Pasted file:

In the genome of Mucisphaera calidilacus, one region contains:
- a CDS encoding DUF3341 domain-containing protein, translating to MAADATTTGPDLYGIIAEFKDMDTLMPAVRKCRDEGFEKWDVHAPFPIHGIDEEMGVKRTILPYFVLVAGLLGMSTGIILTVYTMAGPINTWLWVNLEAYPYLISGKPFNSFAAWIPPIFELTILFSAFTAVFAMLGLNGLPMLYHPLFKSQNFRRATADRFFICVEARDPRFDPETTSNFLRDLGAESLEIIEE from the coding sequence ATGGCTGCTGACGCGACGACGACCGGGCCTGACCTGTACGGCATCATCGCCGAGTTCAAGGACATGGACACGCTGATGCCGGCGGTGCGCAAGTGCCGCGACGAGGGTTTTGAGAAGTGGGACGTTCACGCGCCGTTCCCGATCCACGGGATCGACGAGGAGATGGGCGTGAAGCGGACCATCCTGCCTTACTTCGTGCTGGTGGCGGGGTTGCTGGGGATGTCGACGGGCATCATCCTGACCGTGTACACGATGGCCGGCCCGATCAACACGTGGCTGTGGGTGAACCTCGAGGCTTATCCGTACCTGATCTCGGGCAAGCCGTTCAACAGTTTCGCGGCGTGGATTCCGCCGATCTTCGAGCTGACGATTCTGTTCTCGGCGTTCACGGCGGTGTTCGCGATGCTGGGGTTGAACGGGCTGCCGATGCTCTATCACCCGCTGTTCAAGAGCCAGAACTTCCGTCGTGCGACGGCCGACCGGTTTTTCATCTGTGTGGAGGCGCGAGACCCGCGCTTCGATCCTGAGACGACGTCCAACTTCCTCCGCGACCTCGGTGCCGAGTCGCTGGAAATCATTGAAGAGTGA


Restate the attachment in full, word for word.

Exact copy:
In the genome of Mucisphaera calidilacus, one region contains:
- a CDS encoding DUF3341 domain-containing protein, translating to MAADATTTGPDLYGIIAEFKDMDTLMPAVRKCRDEGFEKWDVHAPFPIHGIDEEMGVKRTILPYFVLVAGLLGMSTGIILTVYTMAGPINTWLWVNLEAYPYLISGKPFNSFAAWIPPIFELTILFSAFTAVFAMLGLNGLPMLYHPLFKSQNFRRATADRFFICVEARDPRFDPETTSNFLRDLGAESLEIIEE from the coding sequence ATGGCTGCTGACGCGACGACGACCGGGCCTGACCTGTACGGCATCATCGCCGAGTTCAAGGACATGGACACGCTGATGCCGGCGGTGCGCAAGTGCCGCGACGAGGGTTTTGAGAAGTGGGACGTTCACGCGCCGTTCCCGATCCACGGGATCGACGAGGAGATGGGCGTGAAGCGGACCATCCTGCCTTACTTCGTGCTGGTGGCGGGGTTGCTGGGGATGTCGACGGGCATCATCCTGACCGTGTACACGATGGCCGGCCCGATCAACACGTGGCTGTGGGTGAACCTCGAGGCTTATCCGTACCTGATCTCGGGCAAGCCGTTCAACAGTTTCGCGGCGTGGATTCCGCCGATCTTCGAGCTGACGATTCTGTTCTCGGCGTTCACGGCGGTGTTCGCGATGCTGGGGTTGAACGGGCTGCCGATGCTCTATCACCCGCTGTTCAAGAGCCAGAACTTCCGTCGTGCGACGGCCGACCGGTTTTTCATCTGTGTGGAGGCGCGAGACCCGCGCTTCGATCCTGAGACGACGTCCAACTTCCTCCGCGACCTCGGTGCCGAGTCGCTGGAAATCATTGAAGAGTGA